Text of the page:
Staples or Stitches – Which After Surgery?Posted: May 10, 2010
The next time you have surgery, minor or major, you may want to ask your surgeon how he/she plans to close your wound — because the answer may affect how fast you heal.
More and more often, surgeons have been using staples made of stainless steel or titanium instead of sewing up wounds the old-fashioned way. The assumption has been that in many cases, either approach is equally appropriate. But in fact, that may not be true — recent studies are raising questions about the use of staples for certain types of surgeries because they cause problems for patients.
One study, published in March in the online version of the British Medical Journal, reports a higher rate of infection and other complications for joint-replacement patients whose wounds are closed with staples than for those sewed up with nylon sutures. And another, presented in February at the annual meeting of the Society for Maternal-Fetal Medicine, reported that women who’ve had a cesarean delivery have more postsurgical problems if their wounds are stapled.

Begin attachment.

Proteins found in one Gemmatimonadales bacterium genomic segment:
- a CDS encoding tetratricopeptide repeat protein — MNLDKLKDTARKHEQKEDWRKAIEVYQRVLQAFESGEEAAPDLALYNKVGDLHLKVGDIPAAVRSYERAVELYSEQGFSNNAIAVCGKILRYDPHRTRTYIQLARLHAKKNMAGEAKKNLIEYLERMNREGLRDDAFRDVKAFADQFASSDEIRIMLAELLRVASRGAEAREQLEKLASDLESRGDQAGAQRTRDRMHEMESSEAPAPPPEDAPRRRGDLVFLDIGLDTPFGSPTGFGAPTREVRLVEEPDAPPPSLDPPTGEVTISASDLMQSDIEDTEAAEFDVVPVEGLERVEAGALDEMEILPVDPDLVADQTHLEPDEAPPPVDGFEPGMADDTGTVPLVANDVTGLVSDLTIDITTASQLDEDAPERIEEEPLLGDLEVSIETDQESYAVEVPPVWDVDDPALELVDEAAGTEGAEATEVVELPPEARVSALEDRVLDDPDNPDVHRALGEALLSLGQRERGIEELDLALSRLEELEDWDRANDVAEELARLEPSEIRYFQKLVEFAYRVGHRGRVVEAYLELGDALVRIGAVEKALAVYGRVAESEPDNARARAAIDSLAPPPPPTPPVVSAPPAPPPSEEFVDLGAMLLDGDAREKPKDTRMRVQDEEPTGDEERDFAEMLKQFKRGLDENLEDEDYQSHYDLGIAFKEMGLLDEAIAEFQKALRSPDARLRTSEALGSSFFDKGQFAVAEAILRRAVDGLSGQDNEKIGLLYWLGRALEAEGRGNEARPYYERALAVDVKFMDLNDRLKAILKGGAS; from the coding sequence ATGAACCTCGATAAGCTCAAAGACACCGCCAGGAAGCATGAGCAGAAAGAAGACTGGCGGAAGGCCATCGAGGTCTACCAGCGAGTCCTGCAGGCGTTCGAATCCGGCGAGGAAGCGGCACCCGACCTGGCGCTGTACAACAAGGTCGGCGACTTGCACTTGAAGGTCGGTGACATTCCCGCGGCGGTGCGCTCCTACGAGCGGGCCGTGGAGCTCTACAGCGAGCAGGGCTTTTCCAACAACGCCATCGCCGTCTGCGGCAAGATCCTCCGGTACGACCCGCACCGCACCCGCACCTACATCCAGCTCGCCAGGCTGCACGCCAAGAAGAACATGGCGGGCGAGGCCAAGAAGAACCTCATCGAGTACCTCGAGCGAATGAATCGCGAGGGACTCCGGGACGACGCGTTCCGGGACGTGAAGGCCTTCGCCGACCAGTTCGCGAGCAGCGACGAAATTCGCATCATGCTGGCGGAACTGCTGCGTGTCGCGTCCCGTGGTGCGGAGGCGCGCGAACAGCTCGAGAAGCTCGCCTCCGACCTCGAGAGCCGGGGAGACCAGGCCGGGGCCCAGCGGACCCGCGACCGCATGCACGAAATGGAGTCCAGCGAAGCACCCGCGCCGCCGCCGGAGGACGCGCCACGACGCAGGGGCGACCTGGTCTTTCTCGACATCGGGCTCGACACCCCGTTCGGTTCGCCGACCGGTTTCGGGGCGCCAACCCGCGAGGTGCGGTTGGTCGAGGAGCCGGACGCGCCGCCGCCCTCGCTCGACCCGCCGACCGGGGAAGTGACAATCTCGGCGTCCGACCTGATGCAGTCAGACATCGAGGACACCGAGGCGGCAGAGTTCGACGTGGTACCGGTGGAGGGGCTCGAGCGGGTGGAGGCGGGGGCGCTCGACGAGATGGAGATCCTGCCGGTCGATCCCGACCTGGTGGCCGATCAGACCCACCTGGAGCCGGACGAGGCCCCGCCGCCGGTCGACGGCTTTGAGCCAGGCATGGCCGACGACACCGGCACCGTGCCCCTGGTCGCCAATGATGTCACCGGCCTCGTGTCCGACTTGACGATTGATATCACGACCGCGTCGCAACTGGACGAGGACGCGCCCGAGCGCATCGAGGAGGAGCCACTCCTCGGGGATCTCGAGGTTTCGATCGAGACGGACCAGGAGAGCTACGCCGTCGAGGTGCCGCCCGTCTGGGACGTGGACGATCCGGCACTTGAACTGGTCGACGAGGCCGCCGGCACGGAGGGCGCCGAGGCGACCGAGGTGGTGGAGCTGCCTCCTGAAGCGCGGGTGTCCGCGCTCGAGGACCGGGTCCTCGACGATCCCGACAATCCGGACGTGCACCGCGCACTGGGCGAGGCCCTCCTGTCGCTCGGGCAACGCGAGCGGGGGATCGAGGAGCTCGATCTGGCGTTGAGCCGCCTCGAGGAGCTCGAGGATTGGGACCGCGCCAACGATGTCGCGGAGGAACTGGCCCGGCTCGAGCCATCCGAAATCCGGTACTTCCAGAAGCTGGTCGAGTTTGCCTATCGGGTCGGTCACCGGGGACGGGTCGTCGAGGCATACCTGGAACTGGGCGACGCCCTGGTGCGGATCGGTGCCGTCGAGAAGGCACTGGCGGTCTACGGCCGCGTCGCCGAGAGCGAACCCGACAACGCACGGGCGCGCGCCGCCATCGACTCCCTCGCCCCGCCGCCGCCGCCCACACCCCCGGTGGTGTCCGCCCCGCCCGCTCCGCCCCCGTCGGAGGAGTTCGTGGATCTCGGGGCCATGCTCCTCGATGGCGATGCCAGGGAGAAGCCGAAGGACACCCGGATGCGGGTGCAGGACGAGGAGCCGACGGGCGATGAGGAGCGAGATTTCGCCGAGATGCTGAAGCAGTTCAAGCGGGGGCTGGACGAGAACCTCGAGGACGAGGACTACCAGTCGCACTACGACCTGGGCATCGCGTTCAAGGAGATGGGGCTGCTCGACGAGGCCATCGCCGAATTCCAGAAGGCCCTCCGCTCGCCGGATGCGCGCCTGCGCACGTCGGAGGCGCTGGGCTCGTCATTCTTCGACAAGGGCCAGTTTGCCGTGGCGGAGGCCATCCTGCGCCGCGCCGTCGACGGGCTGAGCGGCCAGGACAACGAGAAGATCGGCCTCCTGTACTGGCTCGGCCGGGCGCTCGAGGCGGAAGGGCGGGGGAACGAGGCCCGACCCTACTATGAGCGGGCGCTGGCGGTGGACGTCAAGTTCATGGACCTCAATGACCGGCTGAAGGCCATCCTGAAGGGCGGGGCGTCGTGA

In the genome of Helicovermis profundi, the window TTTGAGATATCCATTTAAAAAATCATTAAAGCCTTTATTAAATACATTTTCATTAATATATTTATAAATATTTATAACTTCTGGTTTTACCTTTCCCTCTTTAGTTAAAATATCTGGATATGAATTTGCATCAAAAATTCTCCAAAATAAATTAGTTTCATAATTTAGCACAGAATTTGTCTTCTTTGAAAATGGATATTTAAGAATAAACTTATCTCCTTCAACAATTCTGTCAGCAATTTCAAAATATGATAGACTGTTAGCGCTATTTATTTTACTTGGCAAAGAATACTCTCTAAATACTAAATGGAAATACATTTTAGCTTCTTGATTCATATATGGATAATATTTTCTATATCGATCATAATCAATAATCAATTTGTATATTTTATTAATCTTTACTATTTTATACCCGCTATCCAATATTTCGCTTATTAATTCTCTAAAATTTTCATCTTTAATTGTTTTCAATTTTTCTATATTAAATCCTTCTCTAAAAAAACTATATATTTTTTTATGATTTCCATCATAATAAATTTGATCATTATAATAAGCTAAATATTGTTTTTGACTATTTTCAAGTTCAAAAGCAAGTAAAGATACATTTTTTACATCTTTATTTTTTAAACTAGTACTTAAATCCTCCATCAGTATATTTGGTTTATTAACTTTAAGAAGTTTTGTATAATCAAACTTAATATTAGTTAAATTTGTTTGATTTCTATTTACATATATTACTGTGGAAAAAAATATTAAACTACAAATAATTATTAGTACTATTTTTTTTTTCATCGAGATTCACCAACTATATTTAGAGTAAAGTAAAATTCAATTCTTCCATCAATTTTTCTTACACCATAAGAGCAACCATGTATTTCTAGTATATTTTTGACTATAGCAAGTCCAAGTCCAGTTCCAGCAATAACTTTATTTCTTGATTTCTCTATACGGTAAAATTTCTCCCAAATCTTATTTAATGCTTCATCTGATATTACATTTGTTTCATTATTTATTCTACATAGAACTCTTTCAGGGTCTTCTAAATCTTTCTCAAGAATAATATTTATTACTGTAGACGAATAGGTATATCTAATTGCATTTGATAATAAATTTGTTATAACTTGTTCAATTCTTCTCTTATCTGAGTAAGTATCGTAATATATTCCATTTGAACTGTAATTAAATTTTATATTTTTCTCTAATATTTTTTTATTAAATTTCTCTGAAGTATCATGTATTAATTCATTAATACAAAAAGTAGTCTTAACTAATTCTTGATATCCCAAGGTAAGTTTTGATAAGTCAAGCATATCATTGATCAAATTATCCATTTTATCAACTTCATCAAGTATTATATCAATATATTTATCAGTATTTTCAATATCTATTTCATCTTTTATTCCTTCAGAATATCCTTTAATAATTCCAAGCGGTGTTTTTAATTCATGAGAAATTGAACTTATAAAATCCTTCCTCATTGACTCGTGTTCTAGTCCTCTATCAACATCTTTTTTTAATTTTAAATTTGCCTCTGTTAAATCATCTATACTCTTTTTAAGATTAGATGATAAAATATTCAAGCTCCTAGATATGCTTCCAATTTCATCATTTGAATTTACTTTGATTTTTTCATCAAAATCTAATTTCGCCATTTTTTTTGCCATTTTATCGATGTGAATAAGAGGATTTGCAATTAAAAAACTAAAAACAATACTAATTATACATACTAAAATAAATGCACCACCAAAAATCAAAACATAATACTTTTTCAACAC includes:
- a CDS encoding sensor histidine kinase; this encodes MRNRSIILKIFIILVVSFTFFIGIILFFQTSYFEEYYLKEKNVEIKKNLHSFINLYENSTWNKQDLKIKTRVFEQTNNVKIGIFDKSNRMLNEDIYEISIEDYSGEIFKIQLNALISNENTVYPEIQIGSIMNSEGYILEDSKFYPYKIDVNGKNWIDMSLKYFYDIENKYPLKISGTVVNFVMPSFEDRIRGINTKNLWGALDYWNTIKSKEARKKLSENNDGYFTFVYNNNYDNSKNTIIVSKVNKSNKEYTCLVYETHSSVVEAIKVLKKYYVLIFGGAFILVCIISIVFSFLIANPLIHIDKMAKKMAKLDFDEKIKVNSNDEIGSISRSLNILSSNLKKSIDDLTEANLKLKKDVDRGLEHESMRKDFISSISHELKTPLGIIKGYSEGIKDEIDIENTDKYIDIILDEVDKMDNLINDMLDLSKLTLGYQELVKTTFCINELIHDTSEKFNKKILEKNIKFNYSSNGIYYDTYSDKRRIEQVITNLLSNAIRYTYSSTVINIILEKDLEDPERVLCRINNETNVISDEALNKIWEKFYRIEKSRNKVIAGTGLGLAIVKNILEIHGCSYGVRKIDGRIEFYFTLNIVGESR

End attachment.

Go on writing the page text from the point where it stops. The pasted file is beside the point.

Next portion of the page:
I called Suzanne Basha, MD, an ob-gyn with the Lehigh Valley Health Network in Allentown, Pennsylvania, who authored the childbirth study. She told me that her research was prompted by her clinical observation that the complication rate seemed to be higher with staples. She investigated results in about 400 cesarean patients (about half had sutures, half staples), tallying how often complications arose with each method. The results? Women with staples were nearly four times as likely to experience wound separation (17% with staples versus 5% with sutures)… had more than twice as many complications (22% compared with 9%)… and were twice as likely to need additional medical care for a post-op problem related to the incision (10% versus 5%).
Why Use Staples?
Dr. Basha told me that cosmetic results from both types of closure — staples and sutures — are virtually the same, but that staples are easier and faster for the doctor. Indeed, her study showed that using staples rather than sutures shortened operating times by about eight minutes.
If you have an elective surgery coming up, ask your doctor about how he/she plans to close your wound. Speaking about the women in her study, Dr. Basha noted, “Most have no idea that they can participate in this decision, but doctors are trained in both methods and can perform either without a problem. If you have a preference, you shouldn’t hesitate to say so.” That sounds like sensible advice to me.
Source: Suzanne Basha, MD, obstetrician/gynecologist, Lehigh Valley Health Network, Allentown, Pennsylvania.